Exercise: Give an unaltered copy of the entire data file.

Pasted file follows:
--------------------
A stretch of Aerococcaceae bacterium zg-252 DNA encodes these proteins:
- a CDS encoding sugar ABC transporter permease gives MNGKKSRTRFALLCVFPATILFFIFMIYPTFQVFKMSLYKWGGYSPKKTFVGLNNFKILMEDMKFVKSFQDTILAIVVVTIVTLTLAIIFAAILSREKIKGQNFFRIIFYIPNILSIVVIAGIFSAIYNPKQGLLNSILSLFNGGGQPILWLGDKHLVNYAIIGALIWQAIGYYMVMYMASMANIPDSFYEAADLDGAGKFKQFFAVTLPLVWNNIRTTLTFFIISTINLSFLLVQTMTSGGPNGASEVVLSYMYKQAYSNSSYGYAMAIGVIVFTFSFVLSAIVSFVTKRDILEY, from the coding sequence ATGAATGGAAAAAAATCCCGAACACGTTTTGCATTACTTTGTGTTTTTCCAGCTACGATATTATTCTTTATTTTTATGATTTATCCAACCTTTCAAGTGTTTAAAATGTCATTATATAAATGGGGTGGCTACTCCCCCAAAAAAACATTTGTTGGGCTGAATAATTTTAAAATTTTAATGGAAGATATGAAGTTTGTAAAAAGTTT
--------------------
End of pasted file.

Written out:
A stretch of Aerococcaceae bacterium zg-252 DNA encodes these proteins:
- a CDS encoding sugar ABC transporter permease gives MNGKKSRTRFALLCVFPATILFFIFMIYPTFQVFKMSLYKWGGYSPKKTFVGLNNFKILMEDMKFVKSFQDTILAIVVVTIVTLTLAIIFAAILSREKIKGQNFFRIIFYIPNILSIVVIAGIFSAIYNPKQGLLNSILSLFNGGGQPILWLGDKHLVNYAIIGALIWQAIGYYMVMYMASMANIPDSFYEAADLDGAGKFKQFFAVTLPLVWNNIRTTLTFFIISTINLSFLLVQTMTSGGPNGASEVVLSYMYKQAYSNSSYGYAMAIGVIVFTFSFVLSAIVSFVTKRDILEY, from the coding sequence ATGAATGGAAAAAAATCCCGAACACGTTTTGCATTACTTTGTGTTTTTCCAGCTACGATATTATTCTTTATTTTTATGATTTATCCAACCTTTCAAGTGTTTAAAATGTCATTATATAAATGGGGTGGCTACTCCCCCAAAAAAACATTTGTTGGGCTGAATAATTTTAAAATTTTAATGGAAGATATGAAGTTTGTAAAAAGTTT